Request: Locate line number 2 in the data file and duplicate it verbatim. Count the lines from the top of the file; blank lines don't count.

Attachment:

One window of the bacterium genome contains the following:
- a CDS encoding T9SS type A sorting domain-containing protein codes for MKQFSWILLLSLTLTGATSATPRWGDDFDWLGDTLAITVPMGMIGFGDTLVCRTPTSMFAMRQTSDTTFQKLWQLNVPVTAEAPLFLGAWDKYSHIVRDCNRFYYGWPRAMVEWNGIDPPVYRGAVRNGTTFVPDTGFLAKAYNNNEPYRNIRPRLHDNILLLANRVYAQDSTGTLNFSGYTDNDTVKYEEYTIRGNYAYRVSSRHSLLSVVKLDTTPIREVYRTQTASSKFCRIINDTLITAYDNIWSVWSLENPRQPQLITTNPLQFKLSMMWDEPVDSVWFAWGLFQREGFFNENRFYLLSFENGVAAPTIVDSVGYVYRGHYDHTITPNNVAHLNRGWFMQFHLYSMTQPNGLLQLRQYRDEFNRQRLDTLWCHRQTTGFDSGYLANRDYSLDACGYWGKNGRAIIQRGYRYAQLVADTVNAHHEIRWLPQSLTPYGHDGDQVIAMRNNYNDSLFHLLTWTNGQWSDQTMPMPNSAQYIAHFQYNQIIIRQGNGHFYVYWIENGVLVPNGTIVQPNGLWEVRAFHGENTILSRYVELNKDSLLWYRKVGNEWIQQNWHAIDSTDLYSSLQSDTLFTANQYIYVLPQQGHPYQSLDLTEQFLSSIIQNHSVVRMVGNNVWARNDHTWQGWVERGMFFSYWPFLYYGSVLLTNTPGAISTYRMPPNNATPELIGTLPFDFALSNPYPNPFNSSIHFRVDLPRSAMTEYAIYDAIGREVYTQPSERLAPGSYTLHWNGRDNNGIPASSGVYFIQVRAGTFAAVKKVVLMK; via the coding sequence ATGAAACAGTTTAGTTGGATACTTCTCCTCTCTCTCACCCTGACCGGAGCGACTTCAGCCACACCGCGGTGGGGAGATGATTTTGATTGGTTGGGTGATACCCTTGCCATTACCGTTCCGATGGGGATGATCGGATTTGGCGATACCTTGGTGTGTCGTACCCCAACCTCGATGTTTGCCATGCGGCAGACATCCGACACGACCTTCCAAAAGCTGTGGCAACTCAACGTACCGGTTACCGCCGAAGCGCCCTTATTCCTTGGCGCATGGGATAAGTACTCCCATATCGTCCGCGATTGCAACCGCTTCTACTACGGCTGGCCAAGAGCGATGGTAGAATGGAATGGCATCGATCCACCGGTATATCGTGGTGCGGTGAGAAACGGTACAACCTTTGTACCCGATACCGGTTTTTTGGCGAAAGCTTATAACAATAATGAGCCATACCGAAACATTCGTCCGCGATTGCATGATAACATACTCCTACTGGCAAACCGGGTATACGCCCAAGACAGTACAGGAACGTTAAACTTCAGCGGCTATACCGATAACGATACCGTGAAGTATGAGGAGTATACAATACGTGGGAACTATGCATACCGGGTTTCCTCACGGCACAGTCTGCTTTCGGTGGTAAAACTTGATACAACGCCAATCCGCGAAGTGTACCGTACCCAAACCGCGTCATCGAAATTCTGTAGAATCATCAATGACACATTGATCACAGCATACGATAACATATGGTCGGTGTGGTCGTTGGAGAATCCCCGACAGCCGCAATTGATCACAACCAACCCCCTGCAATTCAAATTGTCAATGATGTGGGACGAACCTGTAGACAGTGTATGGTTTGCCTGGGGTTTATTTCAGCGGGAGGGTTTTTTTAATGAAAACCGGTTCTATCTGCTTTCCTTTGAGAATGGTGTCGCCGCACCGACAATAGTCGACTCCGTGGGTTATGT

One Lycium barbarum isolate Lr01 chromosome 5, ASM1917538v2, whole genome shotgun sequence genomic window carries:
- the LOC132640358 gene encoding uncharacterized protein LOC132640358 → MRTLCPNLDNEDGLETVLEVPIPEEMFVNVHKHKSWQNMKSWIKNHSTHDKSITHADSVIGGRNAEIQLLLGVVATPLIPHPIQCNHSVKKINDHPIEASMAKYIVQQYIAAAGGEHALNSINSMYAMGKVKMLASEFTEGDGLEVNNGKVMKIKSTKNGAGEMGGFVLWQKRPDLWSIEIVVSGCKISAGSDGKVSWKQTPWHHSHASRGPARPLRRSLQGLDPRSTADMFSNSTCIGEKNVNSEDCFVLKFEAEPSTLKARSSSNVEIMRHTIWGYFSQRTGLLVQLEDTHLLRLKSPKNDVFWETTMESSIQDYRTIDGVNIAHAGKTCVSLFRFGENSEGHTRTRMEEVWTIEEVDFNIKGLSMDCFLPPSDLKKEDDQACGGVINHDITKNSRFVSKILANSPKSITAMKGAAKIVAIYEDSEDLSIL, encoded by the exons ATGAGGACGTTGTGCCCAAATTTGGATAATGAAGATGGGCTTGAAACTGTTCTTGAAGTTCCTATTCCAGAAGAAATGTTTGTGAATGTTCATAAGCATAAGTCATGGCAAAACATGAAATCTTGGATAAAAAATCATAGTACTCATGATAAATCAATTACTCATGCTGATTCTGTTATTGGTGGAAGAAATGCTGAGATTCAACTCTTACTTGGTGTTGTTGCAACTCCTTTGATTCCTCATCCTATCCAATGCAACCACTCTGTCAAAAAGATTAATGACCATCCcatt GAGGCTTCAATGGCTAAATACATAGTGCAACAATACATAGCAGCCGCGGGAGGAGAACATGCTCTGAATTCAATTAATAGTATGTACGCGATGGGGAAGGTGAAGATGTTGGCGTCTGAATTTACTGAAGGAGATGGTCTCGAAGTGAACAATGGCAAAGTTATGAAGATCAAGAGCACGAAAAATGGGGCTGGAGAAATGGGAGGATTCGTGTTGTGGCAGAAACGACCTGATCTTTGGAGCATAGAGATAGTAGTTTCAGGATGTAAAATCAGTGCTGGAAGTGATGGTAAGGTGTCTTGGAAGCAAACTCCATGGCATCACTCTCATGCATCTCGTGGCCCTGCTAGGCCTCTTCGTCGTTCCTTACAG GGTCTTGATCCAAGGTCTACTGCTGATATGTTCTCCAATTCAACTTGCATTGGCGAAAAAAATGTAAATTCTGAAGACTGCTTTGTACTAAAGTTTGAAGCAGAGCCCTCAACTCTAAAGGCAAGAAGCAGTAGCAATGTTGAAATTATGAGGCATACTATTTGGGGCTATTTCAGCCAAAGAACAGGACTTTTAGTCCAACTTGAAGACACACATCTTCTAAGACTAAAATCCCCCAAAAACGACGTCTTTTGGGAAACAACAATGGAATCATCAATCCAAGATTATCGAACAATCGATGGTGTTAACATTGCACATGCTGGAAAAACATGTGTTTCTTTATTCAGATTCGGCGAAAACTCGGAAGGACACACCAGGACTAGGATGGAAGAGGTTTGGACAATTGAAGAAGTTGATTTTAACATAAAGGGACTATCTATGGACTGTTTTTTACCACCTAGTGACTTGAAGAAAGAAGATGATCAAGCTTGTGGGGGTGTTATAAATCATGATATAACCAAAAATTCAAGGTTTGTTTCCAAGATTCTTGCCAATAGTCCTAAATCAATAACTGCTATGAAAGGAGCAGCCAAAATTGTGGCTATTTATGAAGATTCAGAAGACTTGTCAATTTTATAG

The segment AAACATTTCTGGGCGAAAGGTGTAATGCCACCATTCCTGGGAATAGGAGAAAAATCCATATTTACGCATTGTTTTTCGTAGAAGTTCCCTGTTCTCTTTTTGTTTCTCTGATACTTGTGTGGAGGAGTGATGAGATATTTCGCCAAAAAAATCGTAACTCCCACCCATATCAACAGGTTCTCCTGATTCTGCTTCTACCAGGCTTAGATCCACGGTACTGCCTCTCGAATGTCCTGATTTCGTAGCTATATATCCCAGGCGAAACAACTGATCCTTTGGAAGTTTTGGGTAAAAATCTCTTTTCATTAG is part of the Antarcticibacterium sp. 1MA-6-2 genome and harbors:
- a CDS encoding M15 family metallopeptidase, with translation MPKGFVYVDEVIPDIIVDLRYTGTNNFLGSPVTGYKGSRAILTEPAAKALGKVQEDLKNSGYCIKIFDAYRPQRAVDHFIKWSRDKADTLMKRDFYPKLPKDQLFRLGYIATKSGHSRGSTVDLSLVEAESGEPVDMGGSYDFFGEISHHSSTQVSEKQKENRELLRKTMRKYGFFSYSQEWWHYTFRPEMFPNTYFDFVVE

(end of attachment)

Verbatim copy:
- a CDS encoding T9SS type A sorting domain-containing protein codes for MKQFSWILLLSLTLTGATSATPRWGDDFDWLGDTLAITVPMGMIGFGDTLVCRTPTSMFAMRQTSDTTFQKLWQLNVPVTAEAPLFLGAWDKYSHIVRDCNRFYYGWPRAMVEWNGIDPPVYRGAVRNGTTFVPDTGFLAKAYNNNEPYRNIRPRLHDNILLLANRVYAQDSTGTLNFSGYTDNDTVKYEEYTIRGNYAYRVSSRHSLLSVVKLDTTPIREVYRTQTASSKFCRIINDTLITAYDNIWSVWSLENPRQPQLITTNPLQFKLSMMWDEPVDSVWFAWGLFQREGFFNENRFYLLSFENGVAAPTIVDSVGYVYRGHYDHTITPNNVAHLNRGWFMQFHLYSMTQPNGLLQLRQYRDEFNRQRLDTLWCHRQTTGFDSGYLANRDYSLDACGYWGKNGRAIIQRGYRYAQLVADTVNAHHEIRWLPQSLTPYGHDGDQVIAMRNNYNDSLFHLLTWTNGQWSDQTMPMPNSAQYIAHFQYNQIIIRQGNGHFYVYWIENGVLVPNGTIVQPNGLWEVRAFHGENTILSRYVELNKDSLLWYRKVGNEWIQQNWHAIDSTDLYSSLQSDTLFTANQYIYVLPQQGHPYQSLDLTEQFLSSIIQNHSVVRMVGNNVWARNDHTWQGWVERGMFFSYWPFLYYGSVLLTNTPGAISTYRMPPNNATPELIGTLPFDFALSNPYPNPFNSSIHFRVDLPRSAMTEYAIYDAIGREVYTQPSERLAPGSYTLHWNGRDNNGIPASSGVYFIQVRAGTFAAVKKVVLMK; via the coding sequence ATGAAACAGTTTAGTTGGATACTTCTCCTCTCTCTCACCCTGACCGGAGCGACTTCAGCCACACCGCGGTGGGGAGATGATTTTGATTGGTTGGGTGATACCCTTGCCATTACCGTTCCGATGGGGATGATCGGATTTGGCGATACCTTGGTGTGTCGTACCCCAACCTCGATGTTTGCCATGCGGCAGACATCCGACACGACCTTCCAAAAGCTGTGGCAACTCAACGTACCGGTTACCGCCGAAGCGCCCTTATTCCTTGGCGCATGGGATAAGTACTCCCATATCGTCCGCGATTGCAACCGCTTCTACTACGGCTGGCCAAGAGCGATGGTAGAATGGAATGGCATCGATCCACCGGTATATCGTGGTGCGGTGAGAAACGGTACAACCTTTGTACCCGATACCGGTTTTTTGGCGAAAGCTTATAACAATAATGAGCCATACCGAAACATTCGTCCGCGATTGCATGATAACATACTCCTACTGGCAAACCGGGTATACGCCCAAGACAGTACAGGAACGTTAAACTTCAGCGGCTATACCGATAACGATACCGTGAAGTATGAGGAGTATACAATACGTGGGAACTATGCATACCGGGTTTCCTCACGGCACAGTCTGCTTTCGGTGGTAAAACTTGATACAACGCCAATCCGCGAAGTGTACCGTACCCAAACCGCGTCATCGAAATTCTGTAGAATCATCAATGACACATTGATCACAGCATACGATAACATATGGTCGGTGTGGTCGTTGGAGAATCCCCGACAGCCGCAATTGATCACAACCAACCCCCTGCAATTCAAATTGTCAATGATGTGGGACGAACCTGTAGACAGTGTATGGTTTGCCTGGGGTTTATTTCAGCGGGAGGGTTTTTTTAATGAAAACCGGTTCTATCTGCTTTCCTTTGAGAATGGTGTCGCCGCACCGACAATAGTCGACTCCGTGGGTTATGT